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Purse Bingo sold out, but you can still help children’s welfare nonprofit

Hill Country Children's Advocacy Center's Designer Purse Bingo

Table decorating contests will add to the fun when over 700 people descend on the Horseshoe Bay Resort Grand Ballroom on Feb. 25 for a chance to snag a luxury handbag at the 11th annual Hill Country Children’s Advocacy Center Designer Purse Bingo. Staff photo by Jennifer Greenwell

Each year, Designer Purse Bingo bags funds for the Hill Country Children’s Advocacy Center. This year’s event on Feb. 25 at Horseshoe Bay Resort is sold out, but people can still donate to the cause.

In its 11th year, the contest’s popularity continues to grow, said Lora Cheney, the nonprofit center’s development coordinator.

“We’ve sold out the last three years,” she said. “Every year, it gets sold out a little sooner than it did last time.”

Up for grabs at this year’s fundraiser are bags by Brahmin, Louis Vuitton, Gucci, Kate Spade, and more. 

Several notable local figures, including law enforcement and elected officials, will strut their stuff as purse models.

“Those guys get a huge kick out of it,” Cheney said. 

Guests can also compete in a table-decorating contest and for raffle and auction prizes.

“It’s a crazy, fun, wild time,” Cheney said. “It’s a long day, but it’s fun.”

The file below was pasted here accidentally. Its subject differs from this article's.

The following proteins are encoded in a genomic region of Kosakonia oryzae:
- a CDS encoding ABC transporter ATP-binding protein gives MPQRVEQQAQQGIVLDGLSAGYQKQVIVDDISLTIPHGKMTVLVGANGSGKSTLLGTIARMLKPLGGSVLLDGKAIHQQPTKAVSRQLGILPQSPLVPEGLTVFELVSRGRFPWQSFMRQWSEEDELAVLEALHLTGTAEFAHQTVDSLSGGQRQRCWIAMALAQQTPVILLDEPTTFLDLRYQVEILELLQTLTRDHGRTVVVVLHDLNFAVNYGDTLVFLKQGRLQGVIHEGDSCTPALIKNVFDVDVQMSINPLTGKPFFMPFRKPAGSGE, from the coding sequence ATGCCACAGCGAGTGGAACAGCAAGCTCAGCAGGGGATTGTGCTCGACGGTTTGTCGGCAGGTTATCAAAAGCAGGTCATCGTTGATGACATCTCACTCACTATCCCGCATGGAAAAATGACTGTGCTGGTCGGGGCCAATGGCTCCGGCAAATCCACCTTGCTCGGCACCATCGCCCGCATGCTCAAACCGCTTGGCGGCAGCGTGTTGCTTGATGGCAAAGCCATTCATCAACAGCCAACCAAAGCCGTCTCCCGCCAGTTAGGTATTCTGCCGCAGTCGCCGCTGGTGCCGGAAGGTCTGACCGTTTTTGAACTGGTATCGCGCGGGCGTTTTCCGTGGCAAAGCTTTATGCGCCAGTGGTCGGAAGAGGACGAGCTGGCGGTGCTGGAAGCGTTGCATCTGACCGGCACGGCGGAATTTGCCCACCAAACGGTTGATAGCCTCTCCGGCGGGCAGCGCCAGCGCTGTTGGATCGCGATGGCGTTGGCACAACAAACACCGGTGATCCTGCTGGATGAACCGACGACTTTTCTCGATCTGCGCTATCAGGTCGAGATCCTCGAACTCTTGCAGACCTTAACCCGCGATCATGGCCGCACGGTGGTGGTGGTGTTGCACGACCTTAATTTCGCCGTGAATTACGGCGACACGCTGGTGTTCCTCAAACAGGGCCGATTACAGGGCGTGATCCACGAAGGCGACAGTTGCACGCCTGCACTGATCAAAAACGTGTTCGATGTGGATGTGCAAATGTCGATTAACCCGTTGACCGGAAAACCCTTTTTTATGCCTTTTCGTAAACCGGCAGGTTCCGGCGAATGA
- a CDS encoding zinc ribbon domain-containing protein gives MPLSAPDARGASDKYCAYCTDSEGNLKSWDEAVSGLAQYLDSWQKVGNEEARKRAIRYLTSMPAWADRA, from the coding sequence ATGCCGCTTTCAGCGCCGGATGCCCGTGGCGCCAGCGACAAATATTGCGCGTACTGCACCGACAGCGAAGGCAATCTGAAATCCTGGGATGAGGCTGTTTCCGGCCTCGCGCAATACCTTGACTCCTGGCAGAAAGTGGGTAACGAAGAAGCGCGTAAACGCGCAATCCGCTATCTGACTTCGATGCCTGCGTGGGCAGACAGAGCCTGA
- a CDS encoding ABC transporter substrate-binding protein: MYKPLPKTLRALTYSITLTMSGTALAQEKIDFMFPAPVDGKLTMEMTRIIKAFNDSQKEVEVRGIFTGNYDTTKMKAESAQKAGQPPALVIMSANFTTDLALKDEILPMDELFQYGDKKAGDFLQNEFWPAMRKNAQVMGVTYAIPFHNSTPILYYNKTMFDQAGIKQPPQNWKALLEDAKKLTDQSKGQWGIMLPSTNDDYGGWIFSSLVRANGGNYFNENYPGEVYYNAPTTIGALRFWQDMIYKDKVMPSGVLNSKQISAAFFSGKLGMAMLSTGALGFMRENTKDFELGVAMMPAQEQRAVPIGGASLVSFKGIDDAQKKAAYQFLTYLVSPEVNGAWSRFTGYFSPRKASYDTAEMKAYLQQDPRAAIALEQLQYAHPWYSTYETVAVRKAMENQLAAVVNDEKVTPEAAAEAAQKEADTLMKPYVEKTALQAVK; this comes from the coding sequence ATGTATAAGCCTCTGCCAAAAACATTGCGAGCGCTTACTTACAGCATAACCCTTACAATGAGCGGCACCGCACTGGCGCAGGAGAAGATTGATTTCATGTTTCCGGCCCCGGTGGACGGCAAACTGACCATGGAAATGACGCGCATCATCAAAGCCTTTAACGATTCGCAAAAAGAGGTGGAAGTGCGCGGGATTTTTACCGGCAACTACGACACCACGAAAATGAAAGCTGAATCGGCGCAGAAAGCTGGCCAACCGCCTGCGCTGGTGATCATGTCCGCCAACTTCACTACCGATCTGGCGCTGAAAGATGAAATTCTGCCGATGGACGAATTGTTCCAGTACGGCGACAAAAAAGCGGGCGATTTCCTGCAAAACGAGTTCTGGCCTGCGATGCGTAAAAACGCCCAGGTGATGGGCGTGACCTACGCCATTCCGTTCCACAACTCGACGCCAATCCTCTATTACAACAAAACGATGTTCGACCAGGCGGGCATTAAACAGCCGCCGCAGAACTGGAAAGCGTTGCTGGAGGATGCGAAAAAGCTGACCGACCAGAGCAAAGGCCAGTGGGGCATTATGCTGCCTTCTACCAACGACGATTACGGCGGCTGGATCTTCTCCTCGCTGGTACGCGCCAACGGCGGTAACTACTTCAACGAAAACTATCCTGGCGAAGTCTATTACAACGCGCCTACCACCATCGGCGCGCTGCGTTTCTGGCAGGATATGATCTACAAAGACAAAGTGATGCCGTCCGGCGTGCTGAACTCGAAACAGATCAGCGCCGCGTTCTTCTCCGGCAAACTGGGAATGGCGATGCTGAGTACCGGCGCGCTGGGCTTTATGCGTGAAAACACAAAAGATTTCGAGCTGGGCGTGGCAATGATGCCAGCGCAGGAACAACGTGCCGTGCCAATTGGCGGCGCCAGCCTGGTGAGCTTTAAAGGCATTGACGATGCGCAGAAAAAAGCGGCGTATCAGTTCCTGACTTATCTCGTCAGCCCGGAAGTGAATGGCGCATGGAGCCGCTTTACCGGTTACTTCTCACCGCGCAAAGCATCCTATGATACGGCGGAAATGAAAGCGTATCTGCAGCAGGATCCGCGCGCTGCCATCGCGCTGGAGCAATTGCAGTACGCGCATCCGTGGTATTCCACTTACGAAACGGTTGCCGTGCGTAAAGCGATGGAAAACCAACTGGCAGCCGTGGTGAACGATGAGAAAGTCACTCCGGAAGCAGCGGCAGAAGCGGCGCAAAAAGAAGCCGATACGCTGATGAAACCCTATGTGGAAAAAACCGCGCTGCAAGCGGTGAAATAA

All that fun helps a very serious cause.

The Hill Country Children’s Advocacy Center provides trauma-informed care to children and families in Blanco, Burnet, Lampasas, Llano, and San Saba counties.

“We work with sexually abused kids and their families,” Cheney said. “All of this is at no charge to them.”

Founded in 1992, the center works closely with law enforcement and Child Protective Services to help protect children from their abusers.

“The only way you can come to our facility is either through CPS or law enforcement,” Cheney said. “We’re a closed facility to the public. It’s a safe environment for (victims).”

The center offers services such as family advocacy and counseling. Advocates and counselors also help families find government assistance programs.

Another key service is forensic interviewing. The process lets survivors give a detailed record of their experiences to a qualified forensic interviewer. 

“The entire interview is videoed and recorded,” Cheney said. “That way, if the case makes it to court, it can be submitted as evidence. It also makes it where the child only has to tell the story once.”

Cheney said about 70 percent of the nonprofit’s budget is funded through state and federal grants; the rest relies on fundraisers such as Designer Purse Bingo.

“Every dime goes back into the facility,” she said. “It goes into making sure that these kids get everything they need at no cost for their families.”

You can donate directly to the Hill Country Children’s Advocacy Center on its website.

nathan@thepicayune.com